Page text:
In 1835 the first volume of his Fairy Tales was published but sold poorly to begin with. The volume contained four of his now famous tales including The Tinder Box and The Princess and the Pea. Andersen did not keep to the formal writing style of the period; rather, he was more informal with his language thus reaching a larger audience. Many of the tales gave voice to people in the nineteenth century who at that time had none. The poor, poverty and the class divide were often depicted in his tales. However, these characters were shown to have resilience and even wisdom and the power to overcome the obstacles that were put in front of them - much like Andersen himself.

One thing that makes Andersen's Fairy tales differ from many of today, is that many of his tales did not end 'happily ever after'. Through many of his works his characters have pain, similar to that experienced by the author himself, which sometimes cannot be overcome but is endured by the characters - thus showing their strengths.

It was these tales, and the numerous others that were to be published later, that changed Andersen's status in society. A standard royal literary scholarship, awarded from the King of Denmark, gave Andersen an annual allowance which meant that, aged 33, he would no longer have to worry about the threat of poverty that had influenced much of his life up until that point. The option to travel was now more readily open to him. He took many trips around Europe, and made contacts with poets and authors along the way, including literary giants such as the Brothers Grimm and the English author Charles Dickens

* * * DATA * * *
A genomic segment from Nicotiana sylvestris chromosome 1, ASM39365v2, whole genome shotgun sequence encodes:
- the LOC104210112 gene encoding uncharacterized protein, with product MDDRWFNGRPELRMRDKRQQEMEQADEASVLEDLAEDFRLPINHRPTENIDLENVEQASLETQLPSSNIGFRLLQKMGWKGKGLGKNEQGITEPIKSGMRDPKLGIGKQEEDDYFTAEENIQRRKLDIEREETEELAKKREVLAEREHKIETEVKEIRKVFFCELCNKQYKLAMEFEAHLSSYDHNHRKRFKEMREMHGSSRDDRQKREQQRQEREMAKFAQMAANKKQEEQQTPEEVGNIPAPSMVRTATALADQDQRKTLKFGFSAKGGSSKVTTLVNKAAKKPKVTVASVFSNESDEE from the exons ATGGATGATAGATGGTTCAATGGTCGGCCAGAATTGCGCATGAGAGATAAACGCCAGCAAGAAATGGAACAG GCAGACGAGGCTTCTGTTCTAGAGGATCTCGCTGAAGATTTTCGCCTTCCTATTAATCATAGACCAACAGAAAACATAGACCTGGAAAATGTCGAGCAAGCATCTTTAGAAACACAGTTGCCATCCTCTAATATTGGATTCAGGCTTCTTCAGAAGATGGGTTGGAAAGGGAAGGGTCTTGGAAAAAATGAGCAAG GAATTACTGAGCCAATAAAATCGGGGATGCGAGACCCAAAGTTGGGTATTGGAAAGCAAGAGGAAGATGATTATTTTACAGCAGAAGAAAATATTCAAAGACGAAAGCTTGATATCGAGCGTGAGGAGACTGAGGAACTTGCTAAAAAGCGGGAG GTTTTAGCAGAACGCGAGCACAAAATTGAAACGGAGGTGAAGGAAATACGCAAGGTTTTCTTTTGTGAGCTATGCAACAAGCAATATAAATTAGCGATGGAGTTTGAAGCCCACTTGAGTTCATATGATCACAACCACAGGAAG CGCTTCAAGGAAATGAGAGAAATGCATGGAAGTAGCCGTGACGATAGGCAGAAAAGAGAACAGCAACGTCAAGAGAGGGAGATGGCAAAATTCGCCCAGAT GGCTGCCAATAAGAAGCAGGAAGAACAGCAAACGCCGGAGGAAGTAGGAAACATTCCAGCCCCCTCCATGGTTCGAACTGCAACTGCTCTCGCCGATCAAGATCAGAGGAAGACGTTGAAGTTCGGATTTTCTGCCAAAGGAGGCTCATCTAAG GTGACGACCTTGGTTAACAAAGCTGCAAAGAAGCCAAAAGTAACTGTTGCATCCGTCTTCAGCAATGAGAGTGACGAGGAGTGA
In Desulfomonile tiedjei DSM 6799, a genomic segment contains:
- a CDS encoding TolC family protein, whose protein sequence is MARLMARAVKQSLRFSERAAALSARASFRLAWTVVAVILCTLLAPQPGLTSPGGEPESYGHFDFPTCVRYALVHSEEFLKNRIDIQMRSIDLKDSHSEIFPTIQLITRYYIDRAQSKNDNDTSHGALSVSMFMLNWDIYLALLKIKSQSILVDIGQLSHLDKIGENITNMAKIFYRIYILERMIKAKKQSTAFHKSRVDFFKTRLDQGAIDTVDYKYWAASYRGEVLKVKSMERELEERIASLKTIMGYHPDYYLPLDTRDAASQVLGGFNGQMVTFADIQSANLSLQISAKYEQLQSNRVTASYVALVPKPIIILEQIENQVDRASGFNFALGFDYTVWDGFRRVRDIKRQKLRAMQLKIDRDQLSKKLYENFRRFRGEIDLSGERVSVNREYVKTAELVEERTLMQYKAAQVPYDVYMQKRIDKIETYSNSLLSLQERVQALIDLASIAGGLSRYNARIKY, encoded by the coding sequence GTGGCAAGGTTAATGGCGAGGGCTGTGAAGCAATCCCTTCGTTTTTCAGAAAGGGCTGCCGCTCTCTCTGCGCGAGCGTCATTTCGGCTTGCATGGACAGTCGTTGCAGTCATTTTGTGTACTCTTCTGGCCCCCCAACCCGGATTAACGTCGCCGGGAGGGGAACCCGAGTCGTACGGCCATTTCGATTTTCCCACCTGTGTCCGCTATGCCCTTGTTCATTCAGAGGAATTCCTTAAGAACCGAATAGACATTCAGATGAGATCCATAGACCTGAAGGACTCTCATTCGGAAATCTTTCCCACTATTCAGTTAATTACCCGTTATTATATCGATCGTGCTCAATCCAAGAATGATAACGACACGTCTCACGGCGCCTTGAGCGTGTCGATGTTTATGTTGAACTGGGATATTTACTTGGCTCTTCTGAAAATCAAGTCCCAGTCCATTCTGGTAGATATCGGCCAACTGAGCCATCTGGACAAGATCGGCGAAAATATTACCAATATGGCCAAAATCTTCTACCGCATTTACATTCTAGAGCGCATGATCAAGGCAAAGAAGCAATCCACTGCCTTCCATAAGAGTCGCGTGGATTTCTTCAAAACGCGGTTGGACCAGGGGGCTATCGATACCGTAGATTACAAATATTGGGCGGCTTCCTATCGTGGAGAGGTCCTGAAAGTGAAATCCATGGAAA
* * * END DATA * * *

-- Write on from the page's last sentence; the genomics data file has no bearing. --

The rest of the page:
Andersen now had the life that had once been a dream to him, where he could mingle with the upper classes, on their level and even influence the lives of others lower than him, if he so desired.

The fairy tales that had made Andersen so famous were translated into many European languages, including French and English, though many lost their richness in the translation process. Andersen made his first trip to England in 1847, a year after his fairy tales were published in English. He returned to England in 1857 and overstayed his welcome with fellow author Charles Dickens!

These same fairy tales have now been translated many times into English, in over 80 different languages worldwide, adapted for younger readers and retold by other authors, to make them accessible to a greater audience. Famous illustrators Edmund Dulac and Arthur Rackham are just a couple of the numerous artists that have sought to interpret Andersen's tales through art. 

During his lifetime Andersen wrote numerous plays, books and short stories. However, it is still his Fairy Tales that he is most widely associated with and remembered for. The Ugly Duckling, The Emperor's New Clothes, Thumbelina, The Snow Queen, The Brave Tin Soldier and The Tinder Box are all recognizable to a large number of children as they are growing up, be that through books or film. Although Andersen did not realize his dream of being on the stage, he has perhaps left a more lasting legacy through that of his literature.

This world-famous author died aged 70, on 4th of August 1875, at the home of his close friend Moritz Melchior who had cared for him during the last years of his life.

Contributed by Joanne Hill